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Secretary Tom Price’s Next Job Should Be At Burger King: Because He Sells A Lot Of Whoppers

By July 24, 2017No Comments

The Trump administration and Republicans in Congress will say anything to pass their repeal bill, including questioning the Congressional Budget Office’s (CBO) estimates. In fact, former directors of the CBO wrote Republican Leaders this week asking them to “maintain and respect the Congress’s decades-long reliance on CBO’s estimates in developing and scoring bills.”

But the American people know the truth: the GOP plan will raise costs, take away coverage and weaken protections. That is why only 12 percent support it.

Health and Human Services Secretary Tom Price is a leading ‘Health Repeal Truther.’

Here are Price’s top 5 biggest whoppers over the past few months — and one truth.

WHOPPER #1: “Nobody Will Be Worse Off Financially.”

Back in March, Secretary Price was on Meet the Press and he promised that “nobody will be worse off financially” under the Republican repeal bill. That is not true.

The facts:

WHOPPER #2 : Republican Repeal Plan Will Lower Deductibles

When asked back in May if he stood by President Trump’s comment that the Republican repeal bill will lead to lower deductibles, Secretary Price answered, “Absolutely.” That is not true.

The facts:

  • Congressional Budget Office: deductibles for people earning $26,500 would increase from $800 under the Affordable Care Act, to $13,000, a 1,525 percent increase.
  • Axios: “Because the ‘actuarial value’ of the coverage could go down [under the Senate bill] — meaning customers would have to pay more of the medical costs themselves — the deductible for a low-income person could shoot up to $13,000.”

WHOPPER #3: “There are No Cuts to the Medicaid Program.”

Back in May on CNN, Secretary Price said, “Remember that there are no cuts to the Medicaid program.” That is not true.

The facts:

WHOPPER #4: “We’re Gonna Be Able To Cover More Individuals on This Bill than are Currently Covered.”

In July, Secretary Price promised that the Republican repeal plan would mean “we’re gonna be able to cover more individuals on this bill than are currently covered.” That is not true.

The facts:

WHOPPER #5 : We Don’t Know How Great the GOP Repeal Plan is Because We Haven’t Seen All of It Yet.

In July, Sec. Price took issue with the Congressional Budget Office and other analyses showing that the Republican repeal bill would take away coverage and raise costs because, he argued, these analyses do not look at the “entire plan.” “The entire plan,” he argued, “includes not just this piece of legislation, which is a significant piece, but it’s not the entire plan. The other pieces of legislation that provide for increasing competition and increasing choices in the insurance market.” That is not true.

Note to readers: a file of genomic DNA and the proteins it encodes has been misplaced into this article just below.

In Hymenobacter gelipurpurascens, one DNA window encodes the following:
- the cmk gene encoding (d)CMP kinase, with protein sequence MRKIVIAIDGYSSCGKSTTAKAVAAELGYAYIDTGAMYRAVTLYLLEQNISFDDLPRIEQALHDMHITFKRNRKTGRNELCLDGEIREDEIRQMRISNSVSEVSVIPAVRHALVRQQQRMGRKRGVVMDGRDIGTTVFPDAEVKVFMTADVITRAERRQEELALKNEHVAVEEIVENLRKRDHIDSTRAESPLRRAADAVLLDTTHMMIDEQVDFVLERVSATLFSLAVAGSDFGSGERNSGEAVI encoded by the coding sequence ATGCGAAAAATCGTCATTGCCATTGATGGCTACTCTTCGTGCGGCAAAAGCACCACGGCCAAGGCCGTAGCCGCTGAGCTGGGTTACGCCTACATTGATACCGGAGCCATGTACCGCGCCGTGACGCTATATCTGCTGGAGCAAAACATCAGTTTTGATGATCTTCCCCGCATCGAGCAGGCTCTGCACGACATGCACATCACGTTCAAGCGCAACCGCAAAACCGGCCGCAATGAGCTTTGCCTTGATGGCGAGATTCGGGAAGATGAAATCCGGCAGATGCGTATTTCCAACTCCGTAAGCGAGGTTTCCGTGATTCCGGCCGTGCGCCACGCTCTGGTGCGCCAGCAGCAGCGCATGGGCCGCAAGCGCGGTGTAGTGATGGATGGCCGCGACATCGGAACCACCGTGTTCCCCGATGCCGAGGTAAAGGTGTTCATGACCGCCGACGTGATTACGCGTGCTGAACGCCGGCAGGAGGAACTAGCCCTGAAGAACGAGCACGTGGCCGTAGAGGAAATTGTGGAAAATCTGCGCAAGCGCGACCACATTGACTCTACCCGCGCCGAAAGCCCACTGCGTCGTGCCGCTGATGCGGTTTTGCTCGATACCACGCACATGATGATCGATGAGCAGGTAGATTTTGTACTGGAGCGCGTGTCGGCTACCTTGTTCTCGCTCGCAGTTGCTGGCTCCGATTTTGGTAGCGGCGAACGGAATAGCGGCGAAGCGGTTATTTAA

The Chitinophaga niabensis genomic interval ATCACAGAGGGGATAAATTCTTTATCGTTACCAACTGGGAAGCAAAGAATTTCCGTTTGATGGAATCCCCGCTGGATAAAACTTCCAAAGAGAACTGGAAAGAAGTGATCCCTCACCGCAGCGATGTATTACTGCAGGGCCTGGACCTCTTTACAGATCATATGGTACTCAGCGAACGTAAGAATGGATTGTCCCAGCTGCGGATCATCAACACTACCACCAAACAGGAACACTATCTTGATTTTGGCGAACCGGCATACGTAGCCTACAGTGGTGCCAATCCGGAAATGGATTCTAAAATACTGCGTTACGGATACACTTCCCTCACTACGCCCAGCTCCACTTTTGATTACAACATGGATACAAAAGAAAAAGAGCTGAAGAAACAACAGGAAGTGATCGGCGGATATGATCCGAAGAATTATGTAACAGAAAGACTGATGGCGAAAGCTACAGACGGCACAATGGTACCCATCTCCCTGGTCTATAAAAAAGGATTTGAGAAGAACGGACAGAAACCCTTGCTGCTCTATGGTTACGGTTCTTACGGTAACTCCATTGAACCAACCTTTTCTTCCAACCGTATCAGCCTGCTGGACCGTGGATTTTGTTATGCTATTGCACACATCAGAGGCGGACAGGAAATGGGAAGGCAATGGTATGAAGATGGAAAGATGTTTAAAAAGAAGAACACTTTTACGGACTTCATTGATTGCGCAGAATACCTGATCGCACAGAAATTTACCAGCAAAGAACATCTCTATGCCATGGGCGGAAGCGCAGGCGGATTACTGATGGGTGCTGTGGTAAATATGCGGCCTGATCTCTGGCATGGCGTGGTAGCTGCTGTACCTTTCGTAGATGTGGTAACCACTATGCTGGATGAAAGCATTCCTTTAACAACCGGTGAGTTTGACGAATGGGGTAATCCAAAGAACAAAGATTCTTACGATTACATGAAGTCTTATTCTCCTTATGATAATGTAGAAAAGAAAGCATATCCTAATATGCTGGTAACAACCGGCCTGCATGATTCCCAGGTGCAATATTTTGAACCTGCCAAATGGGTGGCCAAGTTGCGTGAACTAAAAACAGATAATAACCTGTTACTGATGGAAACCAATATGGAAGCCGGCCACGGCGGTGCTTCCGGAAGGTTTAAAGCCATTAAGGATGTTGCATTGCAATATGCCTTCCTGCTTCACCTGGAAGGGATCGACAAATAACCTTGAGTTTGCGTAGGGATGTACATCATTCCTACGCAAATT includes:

Price appears to be making the case for the “3 phases” of health repeal he made earlier this year. Sen. Tom Cotton (R-AR) put it best talking to Hugh Hewitt about why the three step process won’t work:

Hugh, there is no three-phase process. There is no three-step plan. That is just political talk. It’s just politicians engaging in spin. This is why. Step One is a bill that can pass with 51 votes in the Senate. That’s what we’re working on right now. Step Two, as yet unwritten regulations by Tom Price, which is going to be subject to court challenge, and therefore, perhaps the whims of the most liberal judge in America. But Step Three, some mythical legislation in the future that is going to garner Democratic support and help us get over 60 votes in the Senate. If we had those Democratic votes, we wouldn’t need three steps.

However, there is one true thing Sec. Price said:

TRUTH: Once Repeal Passes, Insurers Can Just “Dust Off How They Did Business Before Obamacare.”

On ABC, Sec. Price said that after repeal passes, insurance companies could “dust off how they did business before Obamacare.

KARL: There’s no doubt there’s significant problems with the current system. But if you look at the Republican plan to modify it and replace it, more than 10 medical groups are against it. Thirty-two cancer organizations oppose it. And on Thursday, in a rare joint statement by the biggest insurance companies in the country, called the Cruz Amendment unworkable in any form and warned it would lead to, quote, “widespread terminations of coverage” So, Dr. Price, why this wall of opposition?

PRICE: It’s really perplexing, especially from the insurance companies, because all they have to do is dust off how they did business before Obamacare.

We agree. As a reminder, here is how insurers “did business” before the Affordable Care Act:

  • They were allowed to deny coverage because of a pre-existing condition.
  • They were allowed to charge sick people more for the same coverage.
  • They were allowed to drop coverage once you got sick if you forgot to mention on your form previous medical conditions, such as acne.
  • They were allowed to put lifetime and annual limits on your care.